In my opinion, the gui for that kind of stuff has been greatly improved.
Now in IE7 when you go to delete your temporary files, the window has a button for each of the following options;
- Temporary Internet Files
- Form data
You can delete them one by one.
I don't know what you're looking at.
[edited by: Trace at 4:37 pm (utc) on Nov. 10, 2006]
From Internet Options
"Delete TIF, history, cookies etc."
Only one button shows "delete"
From the same Options area IE6 was clearly showing a button per task
Are you saying that if I click “delete” only then I will have a choice
If so this is pure nonsense, how one will guess? When I read delete
To me it means “delete”
Under "Tools > Internet Options" I see what henry0 sees -- no separate options. I depend on the extended functionality available in the IE Developers Toolbar [microsoft.com] (including delete cookies by domain, and delete cache by domain).
In IE7 released, under "Internet Options" you see on the main tab "Browsing History" and the single button "Delete...". Everyone should know the vital importance of the "..." in GUI interfaces, going back to the original Mac: when you click on "Delete..." you get a set of further precise choices, exactly as described above.
Got it thanks, just needed to trust you and click on that del button.
Never used a MAC!
futher my wide laptop monitor (1920 resolution)
requires a brand new set of eyes :)
Thanks from me too, I Iearned something. Nice functionality -- but a bad news GUI. Now I know they didn't do very thorough end user testing
|bad news GUI ... they didn't do very thorough end user testing |
On the contrary. This convention that a menu item or button with a label ending in "..." takes no immediate action but brings up further choices has been true for over twenty years. It was true on the first Mac in 1984, and has been followed in all version of Mac and all versions of Windows since then. Both designers and users are very familiar with it. There are novelties in WinVista and Office, but this isn't one of them.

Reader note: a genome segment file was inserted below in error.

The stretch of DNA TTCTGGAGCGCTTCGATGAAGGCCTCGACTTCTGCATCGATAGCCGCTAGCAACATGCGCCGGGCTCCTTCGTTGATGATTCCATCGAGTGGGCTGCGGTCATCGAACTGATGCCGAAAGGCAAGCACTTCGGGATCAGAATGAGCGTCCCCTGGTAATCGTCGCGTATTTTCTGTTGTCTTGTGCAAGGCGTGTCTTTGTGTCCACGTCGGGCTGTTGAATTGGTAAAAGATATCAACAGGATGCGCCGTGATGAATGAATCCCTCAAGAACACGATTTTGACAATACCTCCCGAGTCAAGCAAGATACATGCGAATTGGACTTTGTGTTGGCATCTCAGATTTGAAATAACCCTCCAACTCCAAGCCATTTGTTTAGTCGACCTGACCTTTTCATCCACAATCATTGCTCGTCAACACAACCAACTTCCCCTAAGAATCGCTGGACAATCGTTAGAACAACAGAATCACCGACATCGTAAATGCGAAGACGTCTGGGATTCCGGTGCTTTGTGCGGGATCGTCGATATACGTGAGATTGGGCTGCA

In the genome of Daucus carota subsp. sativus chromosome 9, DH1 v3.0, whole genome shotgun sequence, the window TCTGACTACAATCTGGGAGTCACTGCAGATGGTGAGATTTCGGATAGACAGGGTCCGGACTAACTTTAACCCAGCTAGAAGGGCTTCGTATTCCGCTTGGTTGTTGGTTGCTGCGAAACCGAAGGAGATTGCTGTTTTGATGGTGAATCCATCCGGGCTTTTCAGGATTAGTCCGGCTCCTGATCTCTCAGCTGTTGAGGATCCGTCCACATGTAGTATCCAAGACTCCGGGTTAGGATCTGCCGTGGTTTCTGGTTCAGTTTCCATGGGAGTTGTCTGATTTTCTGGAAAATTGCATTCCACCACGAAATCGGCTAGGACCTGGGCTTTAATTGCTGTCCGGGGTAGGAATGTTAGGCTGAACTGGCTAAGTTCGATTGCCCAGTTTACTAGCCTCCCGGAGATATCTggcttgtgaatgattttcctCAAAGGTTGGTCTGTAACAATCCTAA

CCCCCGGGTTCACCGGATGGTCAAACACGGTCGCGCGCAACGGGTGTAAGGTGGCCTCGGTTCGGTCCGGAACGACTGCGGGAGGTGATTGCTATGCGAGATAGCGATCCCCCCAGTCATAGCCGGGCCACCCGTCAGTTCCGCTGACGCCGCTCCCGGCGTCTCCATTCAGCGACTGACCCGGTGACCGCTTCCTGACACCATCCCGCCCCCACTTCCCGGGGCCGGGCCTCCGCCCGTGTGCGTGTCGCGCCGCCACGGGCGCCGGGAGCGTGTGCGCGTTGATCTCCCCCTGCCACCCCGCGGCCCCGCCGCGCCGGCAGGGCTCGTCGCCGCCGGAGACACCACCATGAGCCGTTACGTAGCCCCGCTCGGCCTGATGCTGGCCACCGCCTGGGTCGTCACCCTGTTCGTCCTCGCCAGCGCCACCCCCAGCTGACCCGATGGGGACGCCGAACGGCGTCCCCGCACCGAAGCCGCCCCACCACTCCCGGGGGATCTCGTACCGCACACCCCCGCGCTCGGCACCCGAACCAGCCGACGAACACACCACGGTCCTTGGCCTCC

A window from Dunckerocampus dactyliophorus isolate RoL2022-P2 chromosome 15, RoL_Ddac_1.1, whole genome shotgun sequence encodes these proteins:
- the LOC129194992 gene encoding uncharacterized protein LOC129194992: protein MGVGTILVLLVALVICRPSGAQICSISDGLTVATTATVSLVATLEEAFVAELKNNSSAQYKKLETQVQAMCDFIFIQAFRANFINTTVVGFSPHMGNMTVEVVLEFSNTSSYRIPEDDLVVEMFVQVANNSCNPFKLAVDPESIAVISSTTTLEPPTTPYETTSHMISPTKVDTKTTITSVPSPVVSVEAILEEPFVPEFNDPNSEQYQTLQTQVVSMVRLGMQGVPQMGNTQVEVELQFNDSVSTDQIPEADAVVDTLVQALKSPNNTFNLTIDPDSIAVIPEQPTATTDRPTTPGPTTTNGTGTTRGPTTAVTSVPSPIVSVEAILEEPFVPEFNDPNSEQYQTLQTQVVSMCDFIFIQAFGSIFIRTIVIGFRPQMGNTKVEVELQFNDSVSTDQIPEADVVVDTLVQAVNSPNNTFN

There may be a few people who never noticed it, but after more than two decades of consistent use any replacement by a different convention would confuse the great majority.
I stand corrected -- sort of. You see, I'm still not sure that 22 years of convention means that it is a good GUI, no matter what the early adopters of home computing became accustomed to in 1984.
And with so many web users today being relatively new to home computing, I still don't like it - it just feels geeky and unclear to me. Two of us in this backwater thread didn't understand, and I'll bet that a straw poll among my family and friends would easily turn up more.
I do feel educated now, and I'm glad for that - thank you. But I first started using a browser in 1994, and if I could miss something for that long, then I'll bet I'm not alone.
It would be interesting if many people hadn't tumbled to the "..." convention by now, because it is very widely used. In Word 2003, for example, the File menu alone contains items "Open..." and "Close". It contains "Save" and "Save As...". It contains "Print Preview" and "Print...". In each case the menu item without "..." does something immediately, and the menu item with "..." brings up a dialog box. Same thing for Excel and PowerPoint, and just about all other apps. The same convention is used throughout Windows itself and IE (4,5,6).
In IE6, the "General" tab of "Internet Options" (the corresponding dialog to the one in IE7 being discussed here) uses the same convention. The "Home Page" section at the top has buttons such as "Use Current" which act immediately. The section immediately below "Temporary Internet Files" has buttons such as "Delete Files..." which bring up a dialog. And the convention is visible on almost every tab in IE6. At least you'd expect that users would wonder why some labels end in "..." and others do not.
There has been a lot of study of all these user interface components over their long evolutions, but it's always possible that no one has tested very recently how obvious this "..." convention is to users.
Interesting -- I use those buttons all the time and really hadn't noticed the dots. That's probably because the labeled action[s] are clearly what I want, and I also know how to reverse them. It's that dread feeling of losing something I may want to keep that prevented me from clicking on the "delete..." tab. (And the fact that I already had improved functionality in the Developer's Toolbar.)
Also playing in here is the fact that I have been unhappy with a lot of what Microsoft put out in IE over the years and just didn't trust them to be sane.